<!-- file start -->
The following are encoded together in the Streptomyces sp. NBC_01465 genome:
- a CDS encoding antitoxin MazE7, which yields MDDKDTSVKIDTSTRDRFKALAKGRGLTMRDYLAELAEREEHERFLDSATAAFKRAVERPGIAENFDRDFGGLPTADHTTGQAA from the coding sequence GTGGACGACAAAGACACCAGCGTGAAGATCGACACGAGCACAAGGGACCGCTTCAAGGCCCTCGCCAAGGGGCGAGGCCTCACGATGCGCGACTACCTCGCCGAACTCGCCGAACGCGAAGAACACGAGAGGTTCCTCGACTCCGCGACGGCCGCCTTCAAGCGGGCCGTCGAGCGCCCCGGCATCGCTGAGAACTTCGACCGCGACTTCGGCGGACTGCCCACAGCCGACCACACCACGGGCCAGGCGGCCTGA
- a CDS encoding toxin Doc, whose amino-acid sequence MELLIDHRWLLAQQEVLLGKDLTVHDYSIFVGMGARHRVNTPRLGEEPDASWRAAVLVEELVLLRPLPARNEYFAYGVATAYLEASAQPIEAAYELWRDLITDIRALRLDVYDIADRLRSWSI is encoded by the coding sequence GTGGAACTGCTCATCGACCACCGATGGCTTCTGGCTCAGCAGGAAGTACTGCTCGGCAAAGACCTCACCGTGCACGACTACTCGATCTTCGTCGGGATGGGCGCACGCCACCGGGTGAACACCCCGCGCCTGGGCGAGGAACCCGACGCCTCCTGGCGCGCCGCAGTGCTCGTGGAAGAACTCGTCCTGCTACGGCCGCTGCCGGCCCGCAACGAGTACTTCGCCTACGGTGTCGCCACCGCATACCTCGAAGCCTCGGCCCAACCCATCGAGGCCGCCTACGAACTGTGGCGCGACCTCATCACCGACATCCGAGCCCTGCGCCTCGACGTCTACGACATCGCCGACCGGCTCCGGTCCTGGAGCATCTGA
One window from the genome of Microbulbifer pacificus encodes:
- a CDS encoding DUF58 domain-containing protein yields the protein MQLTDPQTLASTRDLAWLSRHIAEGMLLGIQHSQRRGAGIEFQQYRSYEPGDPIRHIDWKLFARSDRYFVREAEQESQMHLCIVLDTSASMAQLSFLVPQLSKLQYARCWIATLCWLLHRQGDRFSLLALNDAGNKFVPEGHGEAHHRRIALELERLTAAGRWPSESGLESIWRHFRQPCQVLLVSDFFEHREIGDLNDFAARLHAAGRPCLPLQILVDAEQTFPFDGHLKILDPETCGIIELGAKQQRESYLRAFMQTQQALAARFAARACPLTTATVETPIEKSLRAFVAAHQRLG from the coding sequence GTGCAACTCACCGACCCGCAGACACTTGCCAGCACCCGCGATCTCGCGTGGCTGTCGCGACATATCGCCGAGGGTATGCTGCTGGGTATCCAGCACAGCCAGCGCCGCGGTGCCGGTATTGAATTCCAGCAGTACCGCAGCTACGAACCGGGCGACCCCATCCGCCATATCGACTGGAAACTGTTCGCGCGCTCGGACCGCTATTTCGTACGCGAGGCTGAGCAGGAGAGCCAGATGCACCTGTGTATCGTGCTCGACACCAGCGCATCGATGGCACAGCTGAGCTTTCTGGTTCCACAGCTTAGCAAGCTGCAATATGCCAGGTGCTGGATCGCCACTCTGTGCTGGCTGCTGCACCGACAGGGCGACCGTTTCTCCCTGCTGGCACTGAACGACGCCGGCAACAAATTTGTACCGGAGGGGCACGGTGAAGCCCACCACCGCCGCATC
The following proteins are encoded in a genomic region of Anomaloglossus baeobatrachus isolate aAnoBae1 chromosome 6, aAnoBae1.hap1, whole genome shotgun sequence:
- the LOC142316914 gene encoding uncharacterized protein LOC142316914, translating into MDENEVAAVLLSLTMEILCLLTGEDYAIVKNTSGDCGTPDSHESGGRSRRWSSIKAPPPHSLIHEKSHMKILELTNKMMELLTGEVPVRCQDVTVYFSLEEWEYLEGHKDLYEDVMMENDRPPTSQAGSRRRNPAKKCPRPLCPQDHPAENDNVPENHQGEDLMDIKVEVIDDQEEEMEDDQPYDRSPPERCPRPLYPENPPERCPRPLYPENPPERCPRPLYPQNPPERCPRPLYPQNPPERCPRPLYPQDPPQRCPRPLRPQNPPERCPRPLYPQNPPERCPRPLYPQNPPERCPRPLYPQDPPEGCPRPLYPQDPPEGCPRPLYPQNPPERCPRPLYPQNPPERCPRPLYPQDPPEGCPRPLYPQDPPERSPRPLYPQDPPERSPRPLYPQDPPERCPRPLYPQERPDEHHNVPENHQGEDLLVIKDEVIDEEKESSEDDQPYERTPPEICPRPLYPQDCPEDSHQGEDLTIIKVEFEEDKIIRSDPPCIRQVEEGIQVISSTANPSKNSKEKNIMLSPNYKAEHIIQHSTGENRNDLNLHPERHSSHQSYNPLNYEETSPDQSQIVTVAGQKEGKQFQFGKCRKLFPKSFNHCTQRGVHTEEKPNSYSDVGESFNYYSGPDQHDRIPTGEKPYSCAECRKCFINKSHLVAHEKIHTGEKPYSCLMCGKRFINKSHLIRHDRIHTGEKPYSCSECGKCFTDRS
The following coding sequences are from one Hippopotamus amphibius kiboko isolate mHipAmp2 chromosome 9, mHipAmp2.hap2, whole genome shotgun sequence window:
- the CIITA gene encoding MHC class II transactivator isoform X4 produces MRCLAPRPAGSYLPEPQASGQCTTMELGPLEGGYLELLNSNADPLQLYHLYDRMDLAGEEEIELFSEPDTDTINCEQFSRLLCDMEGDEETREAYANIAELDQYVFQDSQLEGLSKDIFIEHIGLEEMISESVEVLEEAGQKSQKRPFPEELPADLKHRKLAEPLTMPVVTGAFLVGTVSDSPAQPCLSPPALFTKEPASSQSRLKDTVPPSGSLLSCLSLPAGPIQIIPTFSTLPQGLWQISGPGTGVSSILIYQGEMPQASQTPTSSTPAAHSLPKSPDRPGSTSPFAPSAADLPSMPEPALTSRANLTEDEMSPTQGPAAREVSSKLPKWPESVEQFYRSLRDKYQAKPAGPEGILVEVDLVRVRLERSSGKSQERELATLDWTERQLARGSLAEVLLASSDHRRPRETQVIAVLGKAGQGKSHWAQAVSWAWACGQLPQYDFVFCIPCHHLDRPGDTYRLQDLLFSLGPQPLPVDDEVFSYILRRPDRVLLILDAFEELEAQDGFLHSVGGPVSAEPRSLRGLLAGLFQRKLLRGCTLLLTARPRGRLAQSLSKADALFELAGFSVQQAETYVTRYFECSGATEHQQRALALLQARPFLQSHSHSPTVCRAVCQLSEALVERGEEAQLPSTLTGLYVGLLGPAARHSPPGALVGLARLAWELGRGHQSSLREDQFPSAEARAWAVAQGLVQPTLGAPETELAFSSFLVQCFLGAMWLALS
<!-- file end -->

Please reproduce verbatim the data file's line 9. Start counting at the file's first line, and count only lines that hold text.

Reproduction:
- the CIITA gene encoding MHC class II transactivator isoform X4 produces MRCLAPRPAGSYLPEPQASGQCTTMELGPLEGGYLELLNSNADPLQLYHLYDRMDLAGEEEIELFSEPDTDTINCEQFSRLLCDMEGDEETREAYANIAELDQYVFQDSQLEGLSKDIFIEHIGLEEMISESVEVLEEAGQKSQKRPFPEELPADLKHRKLAEPLTMPVVTGAFLVGTVSDSPAQPCLSPPALFTKEPASSQSRLKDTVPPSGSLLSCLSLPAGPIQIIPTFSTLPQGLWQISGPGTGVSSILIYQGEMPQASQTPTSSTPAAHSLPKSPDRPGSTSPFAPSAADLPSMPEPALTSRANLTEDEMSPTQGPAAREVSSKLPKWPESVEQFYRSLRDKYQAKPAGPEGILVEVDLVRVRLERSSGKSQERELATLDWTERQLARGSLAEVLLASSDHRRPRETQVIAVLGKAGQGKSHWAQAVSWAWACGQLPQYDFVFCIPCHHLDRPGDTYRLQDLLFSLGPQPLPVDDEVFSYILRRPDRVLLILDAFEELEAQDGFLHSVGGPVSAEPRSLRGLLAGLFQRKLLRGCTLLLTARPRGRLAQSLSKADALFELAGFSVQQAETYVTRYFECSGATEHQQRALALLQARPFLQSHSHSPTVCRAVCQLSEALVERGEEAQLPSTLTGLYVGLLGPAARHSPPGALVGLARLAWELGRGHQSSLREDQFPSAEARAWAVAQGLVQPTLGAPETELAFSSFLVQCFLGAMWLALS